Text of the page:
Evening Land, Chardonnay, Seven Springs, Eola-Amity Hills, Oregon (2017)
The wine that pairs this dish is a lovely Chardonnay. It’s all about tart apples, hints of nuts and lemons to start. Its tangy acidity escapes into a long finish which leaves touches of honey and stone lingering on the palate.
Tofu with Mushroom and Black Truffle
The dish is all about the umami overload; beautiful truffles (shaved at the table), the deep tofu broth and mushrooms which leave you with a little tingle on the spine.
Mauro Franchio, Gattinara, Piedmont, Italy (2015)
This wine is an interesting pair for the dish. It’s quite aromatic with notes of florals, nutmeg and spice. The indelible flavour of maraschino cherries glides on the tongue with firm tannins and a long finish. The wine does grow on you.
For the next course this a choice; Duck or Veal. Again we choose differently, Alexandra goes for the Duck and I opt for the Veal.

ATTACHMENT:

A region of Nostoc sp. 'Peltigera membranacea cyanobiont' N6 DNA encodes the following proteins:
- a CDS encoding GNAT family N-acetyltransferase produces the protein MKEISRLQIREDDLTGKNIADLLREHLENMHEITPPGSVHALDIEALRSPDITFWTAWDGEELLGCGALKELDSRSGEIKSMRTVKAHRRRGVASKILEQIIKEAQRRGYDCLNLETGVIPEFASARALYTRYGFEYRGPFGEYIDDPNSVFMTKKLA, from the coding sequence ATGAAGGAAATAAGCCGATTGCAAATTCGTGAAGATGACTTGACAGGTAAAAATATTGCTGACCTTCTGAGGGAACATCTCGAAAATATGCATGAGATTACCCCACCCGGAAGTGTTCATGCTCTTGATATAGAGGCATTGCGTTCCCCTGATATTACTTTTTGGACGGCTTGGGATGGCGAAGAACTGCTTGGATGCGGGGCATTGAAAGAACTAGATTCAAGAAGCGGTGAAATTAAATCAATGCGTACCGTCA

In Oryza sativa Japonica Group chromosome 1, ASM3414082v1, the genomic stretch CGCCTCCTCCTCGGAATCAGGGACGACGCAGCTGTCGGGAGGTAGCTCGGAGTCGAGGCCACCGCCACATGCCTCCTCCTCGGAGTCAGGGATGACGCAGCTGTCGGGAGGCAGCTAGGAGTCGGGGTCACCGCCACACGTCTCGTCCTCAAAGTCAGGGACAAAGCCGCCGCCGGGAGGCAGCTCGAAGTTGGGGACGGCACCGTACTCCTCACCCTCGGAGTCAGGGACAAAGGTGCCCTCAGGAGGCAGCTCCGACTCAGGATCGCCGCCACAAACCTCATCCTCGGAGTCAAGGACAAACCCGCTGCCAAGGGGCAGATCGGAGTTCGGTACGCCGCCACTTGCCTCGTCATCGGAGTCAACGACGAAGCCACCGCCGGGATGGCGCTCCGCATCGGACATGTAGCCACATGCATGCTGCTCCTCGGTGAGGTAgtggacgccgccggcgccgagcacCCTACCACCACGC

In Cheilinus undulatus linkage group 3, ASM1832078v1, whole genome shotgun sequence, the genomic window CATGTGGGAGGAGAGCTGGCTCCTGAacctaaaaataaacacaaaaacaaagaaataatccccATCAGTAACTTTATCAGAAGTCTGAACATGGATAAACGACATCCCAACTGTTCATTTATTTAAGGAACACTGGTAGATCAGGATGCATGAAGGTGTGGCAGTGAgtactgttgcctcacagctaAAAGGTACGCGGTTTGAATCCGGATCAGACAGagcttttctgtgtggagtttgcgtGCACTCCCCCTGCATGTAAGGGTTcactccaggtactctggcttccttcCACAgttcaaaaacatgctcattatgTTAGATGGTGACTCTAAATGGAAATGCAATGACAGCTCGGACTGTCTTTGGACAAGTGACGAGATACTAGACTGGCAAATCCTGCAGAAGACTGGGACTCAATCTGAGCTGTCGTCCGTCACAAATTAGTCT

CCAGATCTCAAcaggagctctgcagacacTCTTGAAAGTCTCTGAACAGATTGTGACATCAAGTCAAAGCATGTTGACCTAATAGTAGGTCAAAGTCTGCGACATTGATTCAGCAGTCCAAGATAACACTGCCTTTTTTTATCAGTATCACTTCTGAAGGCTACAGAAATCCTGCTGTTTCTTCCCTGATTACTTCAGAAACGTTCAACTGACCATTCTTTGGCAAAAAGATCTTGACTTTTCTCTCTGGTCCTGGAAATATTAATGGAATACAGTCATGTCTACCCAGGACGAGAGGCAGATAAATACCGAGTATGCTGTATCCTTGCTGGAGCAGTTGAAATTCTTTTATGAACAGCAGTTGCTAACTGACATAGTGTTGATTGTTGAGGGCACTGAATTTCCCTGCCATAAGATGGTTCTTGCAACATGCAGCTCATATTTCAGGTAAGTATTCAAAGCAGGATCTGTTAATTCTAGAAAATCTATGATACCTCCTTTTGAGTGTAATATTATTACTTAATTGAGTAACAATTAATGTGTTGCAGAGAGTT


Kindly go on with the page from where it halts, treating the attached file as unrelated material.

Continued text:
Duck with Honey and Lavender Glazed with Cabbage and Pear
Clusel-Roch, Serine, Rhoney Valley, France (2018)
Veal Cheek with Onion and Mustard
This is a lovely dish which is all about the richness. The tender “melt in your mouth” veal, the beautiful puree which sits underneath and the rich jus along with the overlayed onion with the bite of the mustard.
Chateau La Coste, Coteaux d’Aix, Provence, France (2016)
This was definitely my favourite wine of the evening; a very deep red fruit flavour with hints of licorice, herb, earthiness. It was intense with some good tannins and a mild spice kick in the finish.
Potato with Bacon & Onion
BEER AND CHEESE